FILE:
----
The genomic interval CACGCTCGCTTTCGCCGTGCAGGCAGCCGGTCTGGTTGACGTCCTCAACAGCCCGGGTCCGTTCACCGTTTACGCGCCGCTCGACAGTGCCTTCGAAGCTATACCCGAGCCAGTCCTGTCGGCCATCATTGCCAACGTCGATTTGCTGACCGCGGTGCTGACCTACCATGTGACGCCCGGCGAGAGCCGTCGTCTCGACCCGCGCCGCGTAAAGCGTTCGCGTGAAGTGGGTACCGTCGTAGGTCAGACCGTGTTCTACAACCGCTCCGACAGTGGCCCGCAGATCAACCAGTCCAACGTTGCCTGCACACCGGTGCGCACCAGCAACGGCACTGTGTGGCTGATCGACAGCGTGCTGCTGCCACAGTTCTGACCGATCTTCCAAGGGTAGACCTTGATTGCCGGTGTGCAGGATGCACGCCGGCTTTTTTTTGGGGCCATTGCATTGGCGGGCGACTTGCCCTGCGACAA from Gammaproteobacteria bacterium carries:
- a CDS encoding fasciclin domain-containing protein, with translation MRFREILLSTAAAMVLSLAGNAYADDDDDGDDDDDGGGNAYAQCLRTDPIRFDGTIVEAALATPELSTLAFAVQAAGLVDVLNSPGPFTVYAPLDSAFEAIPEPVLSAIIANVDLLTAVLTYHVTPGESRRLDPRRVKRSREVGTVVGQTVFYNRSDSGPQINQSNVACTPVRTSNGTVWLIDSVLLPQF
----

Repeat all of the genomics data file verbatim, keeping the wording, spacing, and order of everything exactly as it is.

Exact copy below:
The genomic interval CACGCTCGCTTTCGCCGTGCAGGCAGCCGGTCTGGTTGACGTCCTCAACAGCCCGGGTCCGTTCACCGTTTACGCGCCGCTCGACAGTGCCTTCGAAGCTATACCCGAGCCAGTCCTGTCGGCCATCATTGCCAACGTCGATTTGCTGACCGCGGTGCTGACCTACCATGTGACGCCCGGCGAGAGCCGTCGTCTCGACCCGCGCCGCGTAAAGCGTTCGCGTGAAGTGGGTACCGTCGTAGGTCAGACCGTGTTCTACAACCGCTCCGACAGTGGCCCGCAGATCAACCAGTCCAACGTTGCCTGCACACCGGTGCGCACCAGCAACGGCACTGTGTGGCTGATCGACAGCGTGCTGCTGCCACAGTTCTGACCGATCTTCCAAGGGTAGACCTTGATTGCCGGTGTGCAGGATGCACGCCGGCTTTTTTTTGGGGCCATTGCATTGGCGGGCGACTTGCCCTGCGACAA from Gammaproteobacteria bacterium carries:
- a CDS encoding fasciclin domain-containing protein, with translation MRFREILLSTAAAMVLSLAGNAYADDDDDGDDDDDGGGNAYAQCLRTDPIRFDGTIVEAALATPELSTLAFAVQAAGLVDVLNSPGPFTVYAPLDSAFEAIPEPVLSAIIANVDLLTAVLTYHVTPGESRRLDPRRVKRSREVGTVVGQTVFYNRSDSGPQINQSNVACTPVRTSNGTVWLIDSVLLPQF